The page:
• 7.
    Li, Zhiyuan
    et al.
    Chalmers University of Technology, Sweden.
    Ringsberg, Jonas
    Chalmers University of Technology, Sweden.
    Johnson, Erland
    RISE - Research Institutes of Sweden, Safety and Transport, Safety.
    Performance assessment of the crashworthiness of corroded ship hulls.2017In: Proceedings of the Sixth International Conference on Marine Structures (MARSTRUCT2017), Lisbon, Portugal, May 2017, 2017, p. 523-532Conference paper (Refereed)
  • 8.
    Lindell, Hans
    RISE - Research Institutes of Sweden, Swerea, Swerea IVF.
    Vibrationsreducering med avstämda vibrationsdämpare i icke resonant område2015Conference paper (Other academic)
  • 9. Miccoli, L.
    et al.
    Drougkas, A.
    Mueller, Urs
    RISE, SP – Sveriges Tekniska Forskningsinstitut, CBI Betonginstitutet AB, Betong & Berg.
    In-plane behaviour of rammed earth under cyclic loading: Experimental testing and finite element modelling2016In: Engineering structures, ISSN 0141-0296, E-ISSN 1873-7323, Vol. 125, p. 144-152Article in journal (Refereed)
    Abstract [en]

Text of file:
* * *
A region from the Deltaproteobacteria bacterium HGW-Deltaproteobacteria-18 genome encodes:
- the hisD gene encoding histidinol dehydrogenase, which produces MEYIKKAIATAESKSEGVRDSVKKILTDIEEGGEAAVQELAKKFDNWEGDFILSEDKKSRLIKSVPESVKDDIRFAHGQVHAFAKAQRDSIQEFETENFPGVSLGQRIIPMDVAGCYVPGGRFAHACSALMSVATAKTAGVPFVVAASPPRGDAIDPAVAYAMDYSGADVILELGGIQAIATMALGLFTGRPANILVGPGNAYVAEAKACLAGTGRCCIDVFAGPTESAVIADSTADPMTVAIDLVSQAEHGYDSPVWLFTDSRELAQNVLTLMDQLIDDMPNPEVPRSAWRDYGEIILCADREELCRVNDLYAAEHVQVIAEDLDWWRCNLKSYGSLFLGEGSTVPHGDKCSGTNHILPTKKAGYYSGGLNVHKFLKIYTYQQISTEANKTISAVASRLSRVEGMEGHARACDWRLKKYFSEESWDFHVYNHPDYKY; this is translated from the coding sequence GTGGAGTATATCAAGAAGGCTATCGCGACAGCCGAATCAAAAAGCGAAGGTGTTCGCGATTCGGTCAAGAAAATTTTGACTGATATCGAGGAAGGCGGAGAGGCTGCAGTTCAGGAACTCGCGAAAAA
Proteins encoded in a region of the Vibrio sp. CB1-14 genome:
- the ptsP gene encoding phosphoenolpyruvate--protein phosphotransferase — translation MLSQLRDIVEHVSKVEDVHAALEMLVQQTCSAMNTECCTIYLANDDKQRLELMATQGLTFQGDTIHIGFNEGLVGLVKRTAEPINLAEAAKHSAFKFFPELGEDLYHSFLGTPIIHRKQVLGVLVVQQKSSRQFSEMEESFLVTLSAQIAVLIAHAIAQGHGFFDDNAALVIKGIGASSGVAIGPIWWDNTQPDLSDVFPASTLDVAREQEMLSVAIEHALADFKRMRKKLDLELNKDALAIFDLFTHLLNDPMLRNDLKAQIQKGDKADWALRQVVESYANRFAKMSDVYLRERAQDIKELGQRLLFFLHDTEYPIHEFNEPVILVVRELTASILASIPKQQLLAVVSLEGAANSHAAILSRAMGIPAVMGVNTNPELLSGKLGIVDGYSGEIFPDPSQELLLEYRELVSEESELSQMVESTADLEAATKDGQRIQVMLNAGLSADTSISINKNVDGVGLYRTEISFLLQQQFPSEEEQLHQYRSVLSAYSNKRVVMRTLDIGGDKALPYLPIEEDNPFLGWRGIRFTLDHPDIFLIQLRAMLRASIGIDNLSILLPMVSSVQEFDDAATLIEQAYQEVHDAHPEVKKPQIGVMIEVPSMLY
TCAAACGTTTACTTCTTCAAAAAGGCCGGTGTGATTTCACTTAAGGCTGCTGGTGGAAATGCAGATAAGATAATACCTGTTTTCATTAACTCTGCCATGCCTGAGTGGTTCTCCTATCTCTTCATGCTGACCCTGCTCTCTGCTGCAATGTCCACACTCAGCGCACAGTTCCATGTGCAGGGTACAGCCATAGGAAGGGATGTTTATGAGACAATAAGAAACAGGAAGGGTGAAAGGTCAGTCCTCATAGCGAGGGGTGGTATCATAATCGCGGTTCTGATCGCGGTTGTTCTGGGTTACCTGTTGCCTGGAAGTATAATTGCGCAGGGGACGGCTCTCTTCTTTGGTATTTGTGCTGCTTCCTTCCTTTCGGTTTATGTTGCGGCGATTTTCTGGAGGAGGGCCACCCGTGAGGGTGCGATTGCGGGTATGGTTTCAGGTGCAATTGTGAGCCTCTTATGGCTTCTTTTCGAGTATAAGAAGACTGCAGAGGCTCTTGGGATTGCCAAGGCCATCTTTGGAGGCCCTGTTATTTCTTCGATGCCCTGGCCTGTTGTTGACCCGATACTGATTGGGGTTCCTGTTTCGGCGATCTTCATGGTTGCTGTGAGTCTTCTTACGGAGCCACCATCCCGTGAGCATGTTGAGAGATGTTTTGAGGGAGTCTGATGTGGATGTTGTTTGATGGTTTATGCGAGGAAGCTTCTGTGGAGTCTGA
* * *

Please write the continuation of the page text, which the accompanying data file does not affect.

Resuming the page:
The purpose of this paper is to numerically simulate the in-plane behaviour of rammed earth walls under cyclic shear-compression tests. The experimental testing allowed obtaining the maximum horizontal loads, the displacement capacity and the level of non-linear behaviour of the respective load-displacement relationships as well as the failure modes. The calibration of the numerical model (finite element method) was carried out based on the experimental results. Within this framework, a micro-modelling approach was considered. The behaviour of the rammed earth material was simulated using a total strain rotating crack model. A Mohr-Coulomb failure criterion was used to reproduce the behaviour of the interfaces between the layers. Although the numerical results achieved a satisfactory agreement with the experimental results a sensitivity analysis of the parameters involved was performed. The sensitivity analysis aimed at determining which parameters of the model have a significant impact in the model's results. As expected the sensitivity analysis pointed out that the sliding failure occurrence is mainly influenced by two parameters of the interface elements: the interface tensile strength fit and the friction angle φ. Moreover the cohesion c and the layers thickness showed a limited effect on the shear behaviour. It should be noted that the results mentioned above are related to the cases where a significant level of vertical compressive stress σ is employed.